MBA Admissions A-Z: S is for Story

S is for Story in MBA AdmissionsAll You Need is a Story

You’re writing an application essay that you hope will grab the attention of your admissions readers and convince them that you are top b-school material.

Which of the following do you think is the most effective MBA essay strategy?

  1. Construct a theoretical analysis of the importance of leadership.
  2. Create a detailed list of your skills, accomplishments, and talents.
  3. Compose a story that illustrates your originality, ingenuity, and innovation.

Let’s look at each of our options.

1.  Construct a theoretical analysis of the importance of leadership.

Wrong. This could be the basis for a very interesting dissertation, but it’s not the material of an MBA essay. The admissions readers want to learn about who you are as an applicant, a professional, and an individual. An essay that explores the intricacies of…well, of anything…will detract from your singular purpose: of introducing the reader to YOU.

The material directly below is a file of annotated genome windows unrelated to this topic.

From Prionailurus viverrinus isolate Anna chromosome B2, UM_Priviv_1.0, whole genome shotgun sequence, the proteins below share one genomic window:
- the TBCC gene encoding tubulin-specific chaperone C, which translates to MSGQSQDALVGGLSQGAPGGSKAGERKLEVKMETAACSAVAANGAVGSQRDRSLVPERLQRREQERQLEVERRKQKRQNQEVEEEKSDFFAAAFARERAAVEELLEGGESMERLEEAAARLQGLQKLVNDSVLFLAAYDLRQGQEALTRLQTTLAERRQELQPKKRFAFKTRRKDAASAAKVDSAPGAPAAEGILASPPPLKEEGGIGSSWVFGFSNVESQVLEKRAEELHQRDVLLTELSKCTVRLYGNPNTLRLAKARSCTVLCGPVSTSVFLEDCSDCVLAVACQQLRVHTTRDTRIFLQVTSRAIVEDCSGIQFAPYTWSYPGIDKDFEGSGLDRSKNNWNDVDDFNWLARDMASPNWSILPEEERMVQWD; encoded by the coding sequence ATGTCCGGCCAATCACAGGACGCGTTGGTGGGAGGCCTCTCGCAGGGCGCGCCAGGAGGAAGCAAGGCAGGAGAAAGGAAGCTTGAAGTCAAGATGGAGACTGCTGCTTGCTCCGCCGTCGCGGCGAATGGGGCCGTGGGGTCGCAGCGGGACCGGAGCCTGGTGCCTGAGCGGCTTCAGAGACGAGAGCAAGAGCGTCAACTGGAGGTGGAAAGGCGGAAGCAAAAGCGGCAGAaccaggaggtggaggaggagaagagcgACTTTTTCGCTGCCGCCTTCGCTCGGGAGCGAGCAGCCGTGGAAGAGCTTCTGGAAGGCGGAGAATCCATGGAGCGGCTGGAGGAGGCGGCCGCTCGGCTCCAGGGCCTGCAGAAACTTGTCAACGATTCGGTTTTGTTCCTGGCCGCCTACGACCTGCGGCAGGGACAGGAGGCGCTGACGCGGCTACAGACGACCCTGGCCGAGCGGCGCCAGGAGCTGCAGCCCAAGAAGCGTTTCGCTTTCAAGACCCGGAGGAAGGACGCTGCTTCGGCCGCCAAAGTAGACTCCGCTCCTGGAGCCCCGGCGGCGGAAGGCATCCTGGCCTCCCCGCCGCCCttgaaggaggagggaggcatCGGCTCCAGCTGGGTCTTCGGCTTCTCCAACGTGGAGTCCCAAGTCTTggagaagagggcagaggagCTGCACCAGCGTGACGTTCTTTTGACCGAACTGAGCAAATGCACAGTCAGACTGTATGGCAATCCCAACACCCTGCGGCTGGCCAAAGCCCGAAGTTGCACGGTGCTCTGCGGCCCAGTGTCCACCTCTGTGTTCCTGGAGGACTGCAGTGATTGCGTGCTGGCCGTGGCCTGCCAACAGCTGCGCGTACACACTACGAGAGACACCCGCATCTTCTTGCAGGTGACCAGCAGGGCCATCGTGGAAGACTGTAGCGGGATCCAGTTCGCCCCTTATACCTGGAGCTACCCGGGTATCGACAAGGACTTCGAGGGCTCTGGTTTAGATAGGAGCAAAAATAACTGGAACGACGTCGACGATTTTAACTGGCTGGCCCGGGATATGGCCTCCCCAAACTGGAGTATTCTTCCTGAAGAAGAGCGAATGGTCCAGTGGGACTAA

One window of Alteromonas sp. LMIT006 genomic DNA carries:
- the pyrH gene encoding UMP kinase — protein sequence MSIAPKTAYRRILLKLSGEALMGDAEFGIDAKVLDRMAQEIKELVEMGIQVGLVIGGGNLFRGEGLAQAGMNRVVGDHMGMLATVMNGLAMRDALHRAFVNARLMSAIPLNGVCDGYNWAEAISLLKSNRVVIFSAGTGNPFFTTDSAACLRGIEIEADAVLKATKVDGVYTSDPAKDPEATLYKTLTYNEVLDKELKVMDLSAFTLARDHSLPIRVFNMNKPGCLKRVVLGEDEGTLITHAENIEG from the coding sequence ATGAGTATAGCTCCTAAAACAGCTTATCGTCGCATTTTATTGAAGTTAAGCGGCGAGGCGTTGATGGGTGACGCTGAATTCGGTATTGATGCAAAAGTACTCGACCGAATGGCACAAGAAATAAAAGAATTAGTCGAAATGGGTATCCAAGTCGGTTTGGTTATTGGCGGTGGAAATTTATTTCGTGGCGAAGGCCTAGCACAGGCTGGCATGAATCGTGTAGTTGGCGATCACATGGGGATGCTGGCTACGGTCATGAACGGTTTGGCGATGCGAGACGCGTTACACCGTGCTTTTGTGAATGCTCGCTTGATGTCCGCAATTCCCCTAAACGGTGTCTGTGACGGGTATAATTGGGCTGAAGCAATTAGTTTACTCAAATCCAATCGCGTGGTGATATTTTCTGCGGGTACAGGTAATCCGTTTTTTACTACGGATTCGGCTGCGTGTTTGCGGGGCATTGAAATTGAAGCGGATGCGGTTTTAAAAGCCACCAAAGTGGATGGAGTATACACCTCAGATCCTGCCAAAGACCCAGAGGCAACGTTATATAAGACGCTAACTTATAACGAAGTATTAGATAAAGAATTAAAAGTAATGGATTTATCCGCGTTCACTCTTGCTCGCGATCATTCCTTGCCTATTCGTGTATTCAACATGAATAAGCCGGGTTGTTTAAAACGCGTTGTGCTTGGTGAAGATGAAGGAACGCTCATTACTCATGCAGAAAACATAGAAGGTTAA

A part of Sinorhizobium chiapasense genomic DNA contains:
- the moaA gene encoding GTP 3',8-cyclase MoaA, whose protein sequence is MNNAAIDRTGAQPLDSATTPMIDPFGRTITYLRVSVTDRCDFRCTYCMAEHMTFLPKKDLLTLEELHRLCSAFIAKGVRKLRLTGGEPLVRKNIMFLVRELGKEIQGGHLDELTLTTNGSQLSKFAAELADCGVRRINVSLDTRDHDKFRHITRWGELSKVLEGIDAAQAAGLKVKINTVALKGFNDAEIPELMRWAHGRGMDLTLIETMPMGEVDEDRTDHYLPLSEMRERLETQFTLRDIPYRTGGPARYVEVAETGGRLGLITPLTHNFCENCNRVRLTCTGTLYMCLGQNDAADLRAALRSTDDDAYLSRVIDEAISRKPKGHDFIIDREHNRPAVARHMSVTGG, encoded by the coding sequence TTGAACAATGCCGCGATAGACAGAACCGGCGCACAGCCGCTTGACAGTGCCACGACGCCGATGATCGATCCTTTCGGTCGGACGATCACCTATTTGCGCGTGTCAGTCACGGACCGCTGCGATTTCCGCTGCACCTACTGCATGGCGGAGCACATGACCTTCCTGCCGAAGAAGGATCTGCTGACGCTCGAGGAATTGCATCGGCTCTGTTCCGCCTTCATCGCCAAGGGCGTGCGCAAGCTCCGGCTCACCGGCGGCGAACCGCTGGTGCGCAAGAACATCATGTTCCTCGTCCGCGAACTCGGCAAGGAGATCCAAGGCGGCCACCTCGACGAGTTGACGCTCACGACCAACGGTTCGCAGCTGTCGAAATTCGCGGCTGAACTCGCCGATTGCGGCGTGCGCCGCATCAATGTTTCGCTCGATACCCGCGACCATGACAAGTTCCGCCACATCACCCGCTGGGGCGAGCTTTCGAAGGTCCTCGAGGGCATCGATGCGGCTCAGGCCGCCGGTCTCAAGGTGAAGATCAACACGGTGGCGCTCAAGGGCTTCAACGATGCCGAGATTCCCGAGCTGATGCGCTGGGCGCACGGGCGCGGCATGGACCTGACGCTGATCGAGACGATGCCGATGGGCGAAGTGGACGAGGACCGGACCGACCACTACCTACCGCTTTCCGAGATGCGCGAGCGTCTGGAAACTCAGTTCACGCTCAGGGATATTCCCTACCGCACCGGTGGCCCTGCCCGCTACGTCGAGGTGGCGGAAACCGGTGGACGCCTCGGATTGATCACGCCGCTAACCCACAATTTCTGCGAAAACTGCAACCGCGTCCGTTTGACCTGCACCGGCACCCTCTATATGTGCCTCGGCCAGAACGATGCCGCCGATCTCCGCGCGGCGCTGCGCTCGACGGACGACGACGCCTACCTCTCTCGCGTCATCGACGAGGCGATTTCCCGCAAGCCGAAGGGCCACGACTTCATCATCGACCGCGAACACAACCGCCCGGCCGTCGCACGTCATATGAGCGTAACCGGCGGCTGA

2.  Create a detailed list of your skills, accomplishments, and talents.

Wrong again. You’re including an MBA resume along with the rest of your application, right? Don’t regurgitate that same material here. Sure it’ll tell your readers about who you are, but there’s one word for an essay like that: BOOOORING.

3.  Compose a story that illustrates originality, ingenuity, and innovation.

Correct! The best way to grab your reader’s attention is to tell a representative, transformational story – based on a moment, object, or event – that personalizes who you are, where you’ve been, and what you plan on doing moving forward. A good story will connect the dots between the past, present, and future and will reveal your strengths, talents, and passions in a much more compelling way than any resume or theoretical exploration can do.

Some basic storytelling tips:

  • Use succinct, sensory language and vivid details to grab – and then keep! – the attention of your reader.
  • Choose a plot or a moment in time that can easily be retold in full in the limited space you’re given. You don’t want your reader left with questions about who someone is or what happened next or, worst of all, why this story is of importance at all.
  • Avoid buzzwords and clichés like “perseverance,” “actionable,” “growth opportunity,” or “at the end of the day.” They only make you look shallow, not smart.

For more valuable tips on how to compose your winning MBA application story, please view Essays that Stick, a FREE 45-minute webinar that will teach you six memorable techniques for creating a memorable MBA essay.

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